Pseudospectral calculations of stress-induced concentration changes in viscometric flows of polymer solutions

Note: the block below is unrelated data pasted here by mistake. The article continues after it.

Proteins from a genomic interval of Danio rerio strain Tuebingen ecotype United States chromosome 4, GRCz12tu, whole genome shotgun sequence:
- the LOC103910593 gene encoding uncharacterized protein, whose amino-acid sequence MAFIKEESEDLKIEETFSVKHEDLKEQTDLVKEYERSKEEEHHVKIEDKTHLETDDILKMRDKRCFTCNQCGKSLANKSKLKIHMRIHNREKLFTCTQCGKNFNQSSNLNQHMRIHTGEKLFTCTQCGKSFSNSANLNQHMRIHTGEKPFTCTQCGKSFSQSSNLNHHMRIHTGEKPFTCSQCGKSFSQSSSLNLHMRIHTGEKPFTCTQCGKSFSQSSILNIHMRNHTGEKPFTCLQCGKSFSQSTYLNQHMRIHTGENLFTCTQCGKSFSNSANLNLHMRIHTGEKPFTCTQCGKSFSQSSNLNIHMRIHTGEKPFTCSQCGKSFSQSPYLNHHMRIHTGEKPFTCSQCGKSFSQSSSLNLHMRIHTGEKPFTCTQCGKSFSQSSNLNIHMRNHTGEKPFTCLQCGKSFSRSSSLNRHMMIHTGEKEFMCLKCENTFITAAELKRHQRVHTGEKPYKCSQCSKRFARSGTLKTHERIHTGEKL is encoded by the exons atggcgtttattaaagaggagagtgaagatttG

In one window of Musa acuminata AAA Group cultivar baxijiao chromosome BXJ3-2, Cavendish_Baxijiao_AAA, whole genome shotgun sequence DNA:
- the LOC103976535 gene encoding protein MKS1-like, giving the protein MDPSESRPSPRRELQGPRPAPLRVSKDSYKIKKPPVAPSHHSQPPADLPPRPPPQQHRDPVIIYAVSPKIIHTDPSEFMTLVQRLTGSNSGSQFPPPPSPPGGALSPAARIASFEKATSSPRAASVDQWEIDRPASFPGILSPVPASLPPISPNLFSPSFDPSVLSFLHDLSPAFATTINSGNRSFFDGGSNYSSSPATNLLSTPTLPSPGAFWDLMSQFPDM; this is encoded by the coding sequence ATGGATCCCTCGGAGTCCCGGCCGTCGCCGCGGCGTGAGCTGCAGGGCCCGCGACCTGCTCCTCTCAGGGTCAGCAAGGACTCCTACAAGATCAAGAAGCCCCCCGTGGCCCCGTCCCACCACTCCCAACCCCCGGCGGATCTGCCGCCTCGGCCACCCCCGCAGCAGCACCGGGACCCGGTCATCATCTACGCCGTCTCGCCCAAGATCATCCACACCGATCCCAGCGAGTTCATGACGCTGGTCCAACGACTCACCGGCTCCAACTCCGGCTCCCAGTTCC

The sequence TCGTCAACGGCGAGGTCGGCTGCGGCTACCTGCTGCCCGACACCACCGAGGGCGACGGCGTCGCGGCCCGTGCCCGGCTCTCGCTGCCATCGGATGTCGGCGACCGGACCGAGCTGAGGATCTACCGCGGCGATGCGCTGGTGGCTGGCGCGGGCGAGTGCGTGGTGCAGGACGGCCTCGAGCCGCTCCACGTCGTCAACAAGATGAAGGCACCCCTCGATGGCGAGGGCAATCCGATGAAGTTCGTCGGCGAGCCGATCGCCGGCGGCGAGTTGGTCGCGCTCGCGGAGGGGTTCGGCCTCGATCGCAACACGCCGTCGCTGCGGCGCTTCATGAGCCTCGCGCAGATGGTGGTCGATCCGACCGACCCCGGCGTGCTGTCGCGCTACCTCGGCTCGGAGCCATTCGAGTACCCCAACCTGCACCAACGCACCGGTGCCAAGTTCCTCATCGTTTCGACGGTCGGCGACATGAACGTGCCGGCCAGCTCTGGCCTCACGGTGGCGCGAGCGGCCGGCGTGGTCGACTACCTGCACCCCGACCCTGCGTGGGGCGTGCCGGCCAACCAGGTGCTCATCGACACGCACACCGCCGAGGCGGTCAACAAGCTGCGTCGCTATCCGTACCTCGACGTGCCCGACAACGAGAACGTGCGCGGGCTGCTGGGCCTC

We investigate the flow of dilute polymer solutions in viscometric devices where the polymer concentration is allowed to vary due to the existence of nonzero stress gradients. A spectral collocation method is used in order to solve for the axisymmetric steady-state solution of the full set of the governing equations. Two alternative continuum formulations are considered based on a single- and two-fluid concept, respectively. For the parallel-plate flow problem and for the two-fluid model, the analytical solution obtained by Brunn (1984) is recovered. This solution describes a polymer migration toward the centerline that depends solely on the Weissenberg number. The results obtained for the single-fluid model are qualitatively similar; however, they also depend on additional molecular parameters. Variations in the geometry which initiate even a small secondary recirculation are found to result in a significant decrease in the concentration gradients, as shown in the analysis of the cone-and-plate flow for a small angular inclination and a large centerline gap thickness. When the centerline gap thickness decreases, the results are dominated by the ideal, purely azimuthal cone-and-plate flow behavior, according to which substantial variations in the radial concentration are observed mainly close to the centerline. This is in agreement with the predictions of Aubert et al. (1980) and Brunn (1984).